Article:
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Cell Biology
By gdpawel at 2013-10-17 12:43
Cell Biology

On October 7, 2013, in Stockholm, Sweden, the Nobel Committee announced the winners of the Nobel Prize for Medicine and Physiology – two Americans and one German, all now located at institutions in the US. The discovery for which these three investigators share the prize involves their work over three decades studying the transport, packaging and trafficking of cellular proteins.

 

All cells must communicate and maintain their identity. To do so cells have developed intricate systems whereby neurotransmitters, proteins, hormones, and other species are encapsulated in small vesicles. These vesicles may be utilized to extrude materials into the extracellular domain or may store materials within the cell for later use. Working in model systems including yeast cells, these investigators showed the intricacy of cellular physiology associated with micro-vesicular function.

 

What makes these investigators’ work so interesting is that it is principally the study of cellular physiology, or what we call cell biology. While many breakthroughs and observations today reflect discoveries at the level of DNA, RNA and the genome, these investigators have pioneered protein kinetics and physiology. What is so exciting about this Nobel Prize is that it returns attention to the intricacies of cellular function at the level of phenotype. Protein biology represents the final common pathway from blueprint (DNA) to function. While genes that are detected within the nucleus (the purview of genomic analyses and many recent Nobel prizes) may or may not ultimately be expressed, depending upon splice variants, DNA methylation, histone acetylation, small interfering RNAs and non-coding DNAs among other phenomena, functional proteins are the active end-product and do very much exist.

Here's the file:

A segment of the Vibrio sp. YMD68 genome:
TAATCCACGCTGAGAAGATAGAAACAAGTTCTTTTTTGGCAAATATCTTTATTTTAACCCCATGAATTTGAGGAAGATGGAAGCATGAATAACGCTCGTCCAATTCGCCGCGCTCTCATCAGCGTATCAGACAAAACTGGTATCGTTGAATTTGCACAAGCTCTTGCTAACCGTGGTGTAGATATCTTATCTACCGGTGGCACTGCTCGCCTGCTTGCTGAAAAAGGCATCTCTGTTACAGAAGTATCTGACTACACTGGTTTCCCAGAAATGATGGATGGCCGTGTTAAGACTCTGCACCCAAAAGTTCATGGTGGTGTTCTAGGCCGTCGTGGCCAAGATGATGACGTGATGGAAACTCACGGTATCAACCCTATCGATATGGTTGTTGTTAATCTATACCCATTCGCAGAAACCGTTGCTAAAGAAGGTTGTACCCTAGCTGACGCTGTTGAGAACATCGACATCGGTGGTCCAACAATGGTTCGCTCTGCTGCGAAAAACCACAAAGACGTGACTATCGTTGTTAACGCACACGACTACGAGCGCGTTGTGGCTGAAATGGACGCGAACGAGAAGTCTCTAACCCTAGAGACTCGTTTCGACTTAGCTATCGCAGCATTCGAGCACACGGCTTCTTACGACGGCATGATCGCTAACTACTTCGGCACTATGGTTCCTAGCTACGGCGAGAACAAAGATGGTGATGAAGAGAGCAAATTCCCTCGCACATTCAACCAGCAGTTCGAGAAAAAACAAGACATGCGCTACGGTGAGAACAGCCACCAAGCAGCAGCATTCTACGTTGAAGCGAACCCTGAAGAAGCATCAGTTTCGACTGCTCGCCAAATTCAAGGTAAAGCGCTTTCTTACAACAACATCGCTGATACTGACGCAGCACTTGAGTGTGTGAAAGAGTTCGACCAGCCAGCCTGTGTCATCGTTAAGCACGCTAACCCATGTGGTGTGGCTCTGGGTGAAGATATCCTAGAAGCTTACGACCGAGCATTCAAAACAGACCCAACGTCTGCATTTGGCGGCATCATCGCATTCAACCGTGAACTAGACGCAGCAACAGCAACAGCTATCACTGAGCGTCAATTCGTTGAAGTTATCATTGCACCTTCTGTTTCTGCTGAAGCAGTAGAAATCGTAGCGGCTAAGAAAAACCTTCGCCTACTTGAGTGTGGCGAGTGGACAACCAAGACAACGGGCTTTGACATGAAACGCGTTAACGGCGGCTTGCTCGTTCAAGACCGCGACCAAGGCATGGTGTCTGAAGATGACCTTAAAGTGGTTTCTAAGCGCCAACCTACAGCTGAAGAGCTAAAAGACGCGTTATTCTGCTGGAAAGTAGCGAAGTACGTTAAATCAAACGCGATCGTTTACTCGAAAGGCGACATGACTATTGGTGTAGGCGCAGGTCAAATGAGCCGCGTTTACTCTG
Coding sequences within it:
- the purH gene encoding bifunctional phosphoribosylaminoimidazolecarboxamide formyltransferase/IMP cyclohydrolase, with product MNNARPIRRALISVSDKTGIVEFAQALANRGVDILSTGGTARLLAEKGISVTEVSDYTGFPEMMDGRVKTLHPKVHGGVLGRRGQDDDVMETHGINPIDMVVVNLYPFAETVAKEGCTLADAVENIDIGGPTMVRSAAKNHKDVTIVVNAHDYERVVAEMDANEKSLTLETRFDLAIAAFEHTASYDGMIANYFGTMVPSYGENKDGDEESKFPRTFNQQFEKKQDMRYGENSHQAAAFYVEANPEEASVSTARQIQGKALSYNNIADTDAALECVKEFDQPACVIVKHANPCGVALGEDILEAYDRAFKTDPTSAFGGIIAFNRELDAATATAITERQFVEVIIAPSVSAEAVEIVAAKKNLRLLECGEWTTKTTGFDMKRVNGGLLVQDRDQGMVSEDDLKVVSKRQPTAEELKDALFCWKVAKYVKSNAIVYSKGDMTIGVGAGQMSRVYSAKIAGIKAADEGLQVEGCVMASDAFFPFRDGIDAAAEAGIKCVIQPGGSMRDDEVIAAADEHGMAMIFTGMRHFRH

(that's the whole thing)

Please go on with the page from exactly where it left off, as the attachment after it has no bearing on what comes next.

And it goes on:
We now recognize that cellular signaling, misfolded protein response, autophagy and apoptotic responses are tightly bound together. Among the most toxic phenomena for a cell is the misfolded protein signal, a signal that occurs far from the gene. This represents the target of the newest classes of drugs known as proteasome inhibitors and heat shock protein inhibitors, which function within the cytoplasm, not the nucleus.

 

It is exciting to imagine a day when physiologist, biochemist, enzymologist, physical chemist, and protein chemist regain their position as leaders in cancer research.

 

N.B: It should not go unmentioned that the assay offered by Rational Therapeutics is based on cellular function.

 

Robert A. Nagourney, M.D.



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